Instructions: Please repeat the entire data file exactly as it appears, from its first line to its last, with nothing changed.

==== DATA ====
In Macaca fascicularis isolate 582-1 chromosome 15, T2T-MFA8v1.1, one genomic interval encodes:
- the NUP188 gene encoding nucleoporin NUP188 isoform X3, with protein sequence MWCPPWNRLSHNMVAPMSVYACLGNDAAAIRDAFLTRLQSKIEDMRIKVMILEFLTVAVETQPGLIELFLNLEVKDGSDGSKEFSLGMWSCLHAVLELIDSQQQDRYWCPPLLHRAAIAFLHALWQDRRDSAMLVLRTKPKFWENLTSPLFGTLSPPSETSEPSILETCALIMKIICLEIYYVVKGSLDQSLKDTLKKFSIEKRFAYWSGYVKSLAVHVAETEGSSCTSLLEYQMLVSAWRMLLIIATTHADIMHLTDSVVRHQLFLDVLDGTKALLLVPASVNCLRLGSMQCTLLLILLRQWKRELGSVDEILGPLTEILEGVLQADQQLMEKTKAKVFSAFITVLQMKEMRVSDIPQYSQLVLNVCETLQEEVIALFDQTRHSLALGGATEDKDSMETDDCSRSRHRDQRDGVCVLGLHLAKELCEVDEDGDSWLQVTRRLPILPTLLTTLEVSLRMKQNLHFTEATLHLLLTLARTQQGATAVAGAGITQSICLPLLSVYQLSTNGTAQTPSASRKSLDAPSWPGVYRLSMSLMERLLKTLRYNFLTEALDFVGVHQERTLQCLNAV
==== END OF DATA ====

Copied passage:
In Macaca fascicularis isolate 582-1 chromosome 15, T2T-MFA8v1.1, one genomic interval encodes:
- the NUP188 gene encoding nucleoporin NUP188 isoform X3, with protein sequence MWCPPWNRLSHNMVAPMSVYACLGNDAAAIRDAFLTRLQSKIEDMRIKVMILEFLTVAVETQPGLIELFLNLEVKDGSDGSKEFSLGMWSCLHAVLELIDSQQQDRYWCPPLLHRAAIAFLHALWQDRRDSAMLVLRTKPKFWENLTSPLFGTLSPPSETSEPSILETCALIMKIICLEIYYVVKGSLDQSLKDTLKKFSIEKRFAYWSGYVKSLAVHVAETEGSSCTSLLEYQMLVSAWRMLLIIATTHADIMHLTDSVVRHQLFLDVLDGTKALLLVPASVNCLRLGSMQCTLLLILLRQWKRELGSVDEILGPLTEILEGVLQADQQLMEKTKAKVFSAFITVLQMKEMRVSDIPQYSQLVLNVCETLQEEVIALFDQTRHSLALGGATEDKDSMETDDCSRSRHRDQRDGVCVLGLHLAKELCEVDEDGDSWLQVTRRLPILPTLLTTLEVSLRMKQNLHFTEATLHLLLTLARTQQGATAVAGAGITQSICLPLLSVYQLSTNGTAQTPSASRKSLDAPSWPGVYRLSMSLMERLLKTLRYNFLTEALDFVGVHQERTLQCLNAV